When French students stay with us for a sejour linguistic here in the Gers, we’ve found that the majority have never eaten a curry, nor do they want to as they think that all curries are really hot!
Now there are very hot curries, for example Madras, Vindaloo and Phall. In fact, in England Phalls have become well-known as a choice for a Friday evening after a visit to a pub (un bistro) — mostly for young men to prove how macho they are. Yes, Phalls are very hot.
But there are so many other curries that are tasty and delicious without burning your mouth and lips. We’ve cooked Kormas and Dhansaks for students who have been happily surprised and asked for seconds. With all the accompaniments that go with the principal dish, such as poppadums, nan, raitas, chutneys and salads, curries are wonderful feasts (festins).
Our students have told us that curries are not very popular in France and that “curry powder” is something to be added in tiny quantities to give a vague flavour. We’ve noticed that it is now easier to find fresh spices (épices fraîches) in markets and shops here in France. It’s not difficult to mix spices to suit your preferences and many other curry ingredients are very familiar.
In Britain there are lots of brilliant pre-mixed powders for different curries, all with a distinct flavour. A search on-line would find a good selection.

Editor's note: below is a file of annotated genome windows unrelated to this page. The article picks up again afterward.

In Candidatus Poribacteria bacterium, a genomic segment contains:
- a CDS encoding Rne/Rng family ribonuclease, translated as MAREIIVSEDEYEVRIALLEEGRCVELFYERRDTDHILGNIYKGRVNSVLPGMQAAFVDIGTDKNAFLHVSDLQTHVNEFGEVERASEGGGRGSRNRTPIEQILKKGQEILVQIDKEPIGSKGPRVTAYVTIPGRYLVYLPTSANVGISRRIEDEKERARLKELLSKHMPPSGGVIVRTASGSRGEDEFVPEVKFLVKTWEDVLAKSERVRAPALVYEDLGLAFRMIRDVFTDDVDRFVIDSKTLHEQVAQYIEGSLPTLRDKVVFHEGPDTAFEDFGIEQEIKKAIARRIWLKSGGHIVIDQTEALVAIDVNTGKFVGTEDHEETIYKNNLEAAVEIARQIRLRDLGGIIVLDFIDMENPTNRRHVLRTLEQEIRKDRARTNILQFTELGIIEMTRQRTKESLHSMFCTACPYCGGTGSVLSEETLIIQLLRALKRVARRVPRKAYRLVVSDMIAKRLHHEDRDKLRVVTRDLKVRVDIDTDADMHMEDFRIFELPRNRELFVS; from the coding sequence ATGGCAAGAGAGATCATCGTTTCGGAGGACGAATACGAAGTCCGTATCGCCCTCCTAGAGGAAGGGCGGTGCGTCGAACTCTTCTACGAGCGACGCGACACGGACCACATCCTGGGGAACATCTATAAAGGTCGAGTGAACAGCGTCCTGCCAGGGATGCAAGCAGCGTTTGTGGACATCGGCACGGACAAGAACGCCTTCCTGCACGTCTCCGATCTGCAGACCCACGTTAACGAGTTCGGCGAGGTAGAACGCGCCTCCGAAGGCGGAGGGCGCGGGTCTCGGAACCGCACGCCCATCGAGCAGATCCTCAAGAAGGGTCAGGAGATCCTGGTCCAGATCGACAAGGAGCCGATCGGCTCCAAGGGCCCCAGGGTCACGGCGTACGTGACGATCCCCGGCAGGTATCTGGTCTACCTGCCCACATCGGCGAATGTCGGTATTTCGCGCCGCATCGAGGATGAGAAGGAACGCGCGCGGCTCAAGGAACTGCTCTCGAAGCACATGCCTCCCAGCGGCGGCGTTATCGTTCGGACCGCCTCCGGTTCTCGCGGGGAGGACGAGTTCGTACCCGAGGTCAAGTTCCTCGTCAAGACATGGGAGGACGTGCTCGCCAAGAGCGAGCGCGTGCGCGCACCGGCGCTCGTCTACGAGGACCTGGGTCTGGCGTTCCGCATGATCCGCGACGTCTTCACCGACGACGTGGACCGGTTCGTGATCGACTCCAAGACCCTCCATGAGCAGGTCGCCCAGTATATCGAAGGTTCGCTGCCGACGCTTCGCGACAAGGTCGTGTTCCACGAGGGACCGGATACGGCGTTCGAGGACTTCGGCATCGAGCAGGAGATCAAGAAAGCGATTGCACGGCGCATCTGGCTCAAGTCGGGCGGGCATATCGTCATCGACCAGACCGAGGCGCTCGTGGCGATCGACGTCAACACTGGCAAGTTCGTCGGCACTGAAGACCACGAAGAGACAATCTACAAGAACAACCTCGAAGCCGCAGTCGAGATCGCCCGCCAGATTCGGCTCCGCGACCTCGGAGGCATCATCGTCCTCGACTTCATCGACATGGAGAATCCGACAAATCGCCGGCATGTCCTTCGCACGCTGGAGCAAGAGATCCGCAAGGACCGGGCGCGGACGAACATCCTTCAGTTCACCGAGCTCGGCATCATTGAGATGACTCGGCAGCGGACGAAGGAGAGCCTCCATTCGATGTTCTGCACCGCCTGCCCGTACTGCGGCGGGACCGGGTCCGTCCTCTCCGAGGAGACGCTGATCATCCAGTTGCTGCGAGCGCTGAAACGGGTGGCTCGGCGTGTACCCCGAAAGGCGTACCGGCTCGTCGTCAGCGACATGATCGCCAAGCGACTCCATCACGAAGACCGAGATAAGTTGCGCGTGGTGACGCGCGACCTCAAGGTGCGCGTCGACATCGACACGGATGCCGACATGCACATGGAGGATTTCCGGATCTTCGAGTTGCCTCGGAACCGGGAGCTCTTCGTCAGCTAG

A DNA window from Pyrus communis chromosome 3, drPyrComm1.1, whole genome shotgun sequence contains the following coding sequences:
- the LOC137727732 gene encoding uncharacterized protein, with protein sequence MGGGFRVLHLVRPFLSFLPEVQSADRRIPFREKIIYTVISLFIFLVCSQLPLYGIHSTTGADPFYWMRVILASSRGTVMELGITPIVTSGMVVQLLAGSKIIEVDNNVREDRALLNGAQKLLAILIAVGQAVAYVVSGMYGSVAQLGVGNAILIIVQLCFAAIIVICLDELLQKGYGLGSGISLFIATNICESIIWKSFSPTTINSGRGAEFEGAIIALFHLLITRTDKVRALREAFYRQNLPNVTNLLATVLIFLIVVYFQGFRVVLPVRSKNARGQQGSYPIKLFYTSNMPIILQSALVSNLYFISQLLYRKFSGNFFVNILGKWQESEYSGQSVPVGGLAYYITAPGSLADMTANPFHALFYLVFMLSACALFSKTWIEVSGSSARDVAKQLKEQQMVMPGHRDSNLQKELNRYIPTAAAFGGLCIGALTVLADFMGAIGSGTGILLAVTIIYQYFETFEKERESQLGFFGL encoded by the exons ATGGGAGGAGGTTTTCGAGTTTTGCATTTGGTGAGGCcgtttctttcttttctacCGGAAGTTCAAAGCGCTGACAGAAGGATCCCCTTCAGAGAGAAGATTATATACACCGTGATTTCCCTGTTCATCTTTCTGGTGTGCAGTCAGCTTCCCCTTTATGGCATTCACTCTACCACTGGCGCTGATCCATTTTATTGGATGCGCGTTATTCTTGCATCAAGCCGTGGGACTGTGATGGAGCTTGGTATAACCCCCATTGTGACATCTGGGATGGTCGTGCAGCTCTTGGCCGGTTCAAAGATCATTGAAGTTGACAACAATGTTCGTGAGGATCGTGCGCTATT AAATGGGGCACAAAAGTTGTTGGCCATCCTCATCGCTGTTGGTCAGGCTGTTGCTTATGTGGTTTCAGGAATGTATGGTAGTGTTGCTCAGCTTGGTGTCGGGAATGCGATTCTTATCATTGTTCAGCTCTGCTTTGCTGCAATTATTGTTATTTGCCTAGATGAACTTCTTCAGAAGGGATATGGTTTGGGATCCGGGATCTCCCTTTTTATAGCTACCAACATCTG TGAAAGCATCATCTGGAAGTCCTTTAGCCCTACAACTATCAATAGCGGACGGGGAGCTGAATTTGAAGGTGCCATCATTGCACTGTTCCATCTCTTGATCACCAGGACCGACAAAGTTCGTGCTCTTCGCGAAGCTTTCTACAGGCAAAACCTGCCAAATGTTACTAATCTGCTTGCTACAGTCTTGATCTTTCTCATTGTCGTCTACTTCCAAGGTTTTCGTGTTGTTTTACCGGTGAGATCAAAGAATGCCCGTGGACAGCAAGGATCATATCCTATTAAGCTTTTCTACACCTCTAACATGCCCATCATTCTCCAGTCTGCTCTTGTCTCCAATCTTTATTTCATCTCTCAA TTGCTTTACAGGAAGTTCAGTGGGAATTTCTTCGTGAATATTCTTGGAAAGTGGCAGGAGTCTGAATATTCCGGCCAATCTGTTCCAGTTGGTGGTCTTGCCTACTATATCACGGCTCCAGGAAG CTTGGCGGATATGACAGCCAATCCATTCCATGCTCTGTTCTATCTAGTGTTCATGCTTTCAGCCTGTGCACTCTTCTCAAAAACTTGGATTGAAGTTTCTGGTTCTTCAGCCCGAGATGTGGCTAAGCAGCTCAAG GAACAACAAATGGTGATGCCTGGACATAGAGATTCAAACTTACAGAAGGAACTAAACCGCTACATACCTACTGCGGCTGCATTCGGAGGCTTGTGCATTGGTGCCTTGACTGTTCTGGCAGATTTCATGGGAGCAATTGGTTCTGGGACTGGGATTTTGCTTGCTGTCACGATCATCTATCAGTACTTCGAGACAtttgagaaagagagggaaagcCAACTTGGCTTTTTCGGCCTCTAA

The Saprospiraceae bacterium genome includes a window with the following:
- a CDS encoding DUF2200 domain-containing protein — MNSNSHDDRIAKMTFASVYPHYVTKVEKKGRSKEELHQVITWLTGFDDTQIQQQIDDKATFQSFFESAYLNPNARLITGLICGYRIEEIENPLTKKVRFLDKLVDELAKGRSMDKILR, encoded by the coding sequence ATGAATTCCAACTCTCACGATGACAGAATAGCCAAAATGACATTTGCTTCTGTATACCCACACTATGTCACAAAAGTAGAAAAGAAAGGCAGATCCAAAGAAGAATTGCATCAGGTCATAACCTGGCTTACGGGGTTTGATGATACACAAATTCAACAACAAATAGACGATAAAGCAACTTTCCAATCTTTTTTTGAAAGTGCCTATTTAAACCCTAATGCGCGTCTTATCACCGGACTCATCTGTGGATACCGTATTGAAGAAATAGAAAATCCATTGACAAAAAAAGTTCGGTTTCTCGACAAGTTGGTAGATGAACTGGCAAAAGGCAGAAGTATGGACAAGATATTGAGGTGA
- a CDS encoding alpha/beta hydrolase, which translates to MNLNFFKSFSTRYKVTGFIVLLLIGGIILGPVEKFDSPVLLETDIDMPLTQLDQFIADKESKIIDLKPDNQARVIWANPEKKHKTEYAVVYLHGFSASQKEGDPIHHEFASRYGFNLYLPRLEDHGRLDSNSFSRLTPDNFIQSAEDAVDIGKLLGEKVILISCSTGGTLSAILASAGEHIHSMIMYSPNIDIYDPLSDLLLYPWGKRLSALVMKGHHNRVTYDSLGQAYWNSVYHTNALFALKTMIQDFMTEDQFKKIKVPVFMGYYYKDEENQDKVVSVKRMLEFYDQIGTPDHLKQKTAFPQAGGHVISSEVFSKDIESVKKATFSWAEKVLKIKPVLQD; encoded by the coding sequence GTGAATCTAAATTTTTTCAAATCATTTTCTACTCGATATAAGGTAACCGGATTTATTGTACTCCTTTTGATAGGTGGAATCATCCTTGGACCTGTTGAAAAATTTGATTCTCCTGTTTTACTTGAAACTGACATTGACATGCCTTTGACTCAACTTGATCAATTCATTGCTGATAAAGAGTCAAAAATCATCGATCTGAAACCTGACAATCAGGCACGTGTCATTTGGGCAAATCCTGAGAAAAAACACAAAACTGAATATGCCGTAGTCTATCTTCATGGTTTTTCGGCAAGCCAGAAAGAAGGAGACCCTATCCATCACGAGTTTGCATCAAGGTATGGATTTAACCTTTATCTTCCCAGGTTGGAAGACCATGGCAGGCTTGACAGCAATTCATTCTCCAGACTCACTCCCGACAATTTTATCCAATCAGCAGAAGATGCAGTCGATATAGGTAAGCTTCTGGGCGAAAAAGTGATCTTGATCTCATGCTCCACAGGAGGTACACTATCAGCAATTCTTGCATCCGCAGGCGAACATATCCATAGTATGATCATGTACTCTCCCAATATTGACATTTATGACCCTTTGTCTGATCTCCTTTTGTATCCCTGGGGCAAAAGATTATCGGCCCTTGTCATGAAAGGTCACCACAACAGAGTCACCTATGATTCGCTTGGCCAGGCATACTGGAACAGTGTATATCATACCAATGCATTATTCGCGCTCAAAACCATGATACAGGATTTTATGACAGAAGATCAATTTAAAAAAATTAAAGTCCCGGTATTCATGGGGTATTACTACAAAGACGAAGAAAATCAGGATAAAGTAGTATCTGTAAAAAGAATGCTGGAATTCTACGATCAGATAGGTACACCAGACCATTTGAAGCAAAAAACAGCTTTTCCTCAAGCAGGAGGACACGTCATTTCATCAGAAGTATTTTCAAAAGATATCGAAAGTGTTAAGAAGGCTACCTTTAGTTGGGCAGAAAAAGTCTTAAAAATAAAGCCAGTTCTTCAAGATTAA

Curries are very popular in Britain. Some people think that Chicken Tikka Masala is more popular than Fish and Chips or even the ubiquitous Roast Beef. There are not many towns or villages in Britain that do not have at least one curry house. In some of the large towns and cities there is an amazing choice, from a burning Vindaloo to a mild creamy Korma. Curries come from many different areas and countries from Nepal to Goa, Bangladesh to Bombay, Bengal to Madras and Burma to Singapore (to name just a few). This has also surprised many of our students who believed that curries are all similar and all only from India.
Bangladesh Kurma or Korma for 4 people
This recipe is from Bangladesh. It is not hot but mild (pas trop fort) and aromatic and would be great as a first taste of a home-cooked curry.
6 tablespoons ghee or vegetable oil
1 teaspoon saffron (or Tumeric)
4 tablespoons milk
4 teaspoons garlic puree
8 tablespoons onion puree
2 teaspoons garam masala
65 grams natural yoghurt
150 ml thick cream
2 tablespoons ground almonds
20 saffron strands
chopped fresh coriander
roasted whole almonds
- Mix the saffron or tumeric with the milk. Place the saffron strands in a little water to soak.
- Heat the ghee or oil and cook the chicken for 2 minutes, stirring, and then add the yellow milk. Stir for 2 minutes.
- Add the garlic puree and stir-fry for 2 minutes and then add the onion and stir-fry for 3 minutes. Then add the garam masala and continue to stir for 2 minutes. (For a total time of about 10 minutes and the chicken is half-cooked.)
- Add yoghurt, cream and ground almonds. Stir over a LOW heat for 10 minutes, then add a little water if the mix seems too dry.
- Add the water from the saffron strands.
- Simmer until the chicken is cooked. Taste and salt if necessary. Garnish with the coriander and almonds.